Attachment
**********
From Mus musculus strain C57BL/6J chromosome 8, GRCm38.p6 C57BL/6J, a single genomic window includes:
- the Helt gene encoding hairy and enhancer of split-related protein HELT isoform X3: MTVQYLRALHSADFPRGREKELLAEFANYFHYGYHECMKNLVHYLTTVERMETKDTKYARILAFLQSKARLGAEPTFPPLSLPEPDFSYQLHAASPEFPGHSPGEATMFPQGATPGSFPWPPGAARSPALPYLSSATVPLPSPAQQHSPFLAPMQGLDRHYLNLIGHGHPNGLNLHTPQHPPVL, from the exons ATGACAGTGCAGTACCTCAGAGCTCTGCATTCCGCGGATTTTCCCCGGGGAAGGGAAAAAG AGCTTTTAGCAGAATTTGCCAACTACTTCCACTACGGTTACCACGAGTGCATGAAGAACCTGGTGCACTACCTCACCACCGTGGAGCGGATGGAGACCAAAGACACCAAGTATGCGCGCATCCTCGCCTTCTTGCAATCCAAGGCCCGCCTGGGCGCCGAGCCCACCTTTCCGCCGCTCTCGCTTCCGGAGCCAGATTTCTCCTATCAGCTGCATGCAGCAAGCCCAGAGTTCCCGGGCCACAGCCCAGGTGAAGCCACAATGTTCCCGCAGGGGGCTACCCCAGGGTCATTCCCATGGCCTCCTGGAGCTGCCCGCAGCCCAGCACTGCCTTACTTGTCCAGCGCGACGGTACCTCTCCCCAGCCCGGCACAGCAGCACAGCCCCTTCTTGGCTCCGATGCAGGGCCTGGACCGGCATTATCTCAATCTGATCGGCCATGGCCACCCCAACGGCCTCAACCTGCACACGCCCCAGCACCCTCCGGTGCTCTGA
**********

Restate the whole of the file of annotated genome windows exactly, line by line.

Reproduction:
From Mus musculus strain C57BL/6J chromosome 8, GRCm38.p6 C57BL/6J, a single genomic window includes:
- the Helt gene encoding hairy and enhancer of split-related protein HELT isoform X3: MTVQYLRALHSADFPRGREKELLAEFANYFHYGYHECMKNLVHYLTTVERMETKDTKYARILAFLQSKARLGAEPTFPPLSLPEPDFSYQLHAASPEFPGHSPGEATMFPQGATPGSFPWPPGAARSPALPYLSSATVPLPSPAQQHSPFLAPMQGLDRHYLNLIGHGHPNGLNLHTPQHPPVL, from the exons ATGACAGTGCAGTACCTCAGAGCTCTGCATTCCGCGGATTTTCCCCGGGGAAGGGAAAAAG AGCTTTTAGCAGAATTTGCCAACTACTTCCACTACGGTTACCACGAGTGCATGAAGAACCTGGTGCACTACCTCACCACCGTGGAGCGGATGGAGACCAAAGACACCAAGTATGCGCGCATCCTCGCCTTCTTGCAATCCAAGGCCCGCCTGGGCGCCGAGCCCACCTTTCCGCCGCTCTCGCTTCCGGAGCCAGATTTCTCCTATCAGCTGCATGCAGCAAGCCCAGAGTTCCCGGGCCACAGCCCAGGTGAAGCCACAATGTTCCCGCAGGGGGCTACCCCAGGGTCATTCCCATGGCCTCCTGGAGCTGCCCGCAGCCCAGCACTGCCTTACTTGTCCAGCGCGACGGTACCTCTCCCCAGCCCGGCACAGCAGCACAGCCCCTTCTTGGCTCCGATGCAGGGCCTGGACCGGCATTATCTCAATCTGATCGGCCATGGCCACCCCAACGGCCTCAACCTGCACACGCCCCAGCACCCTCCGGTGCTCTGA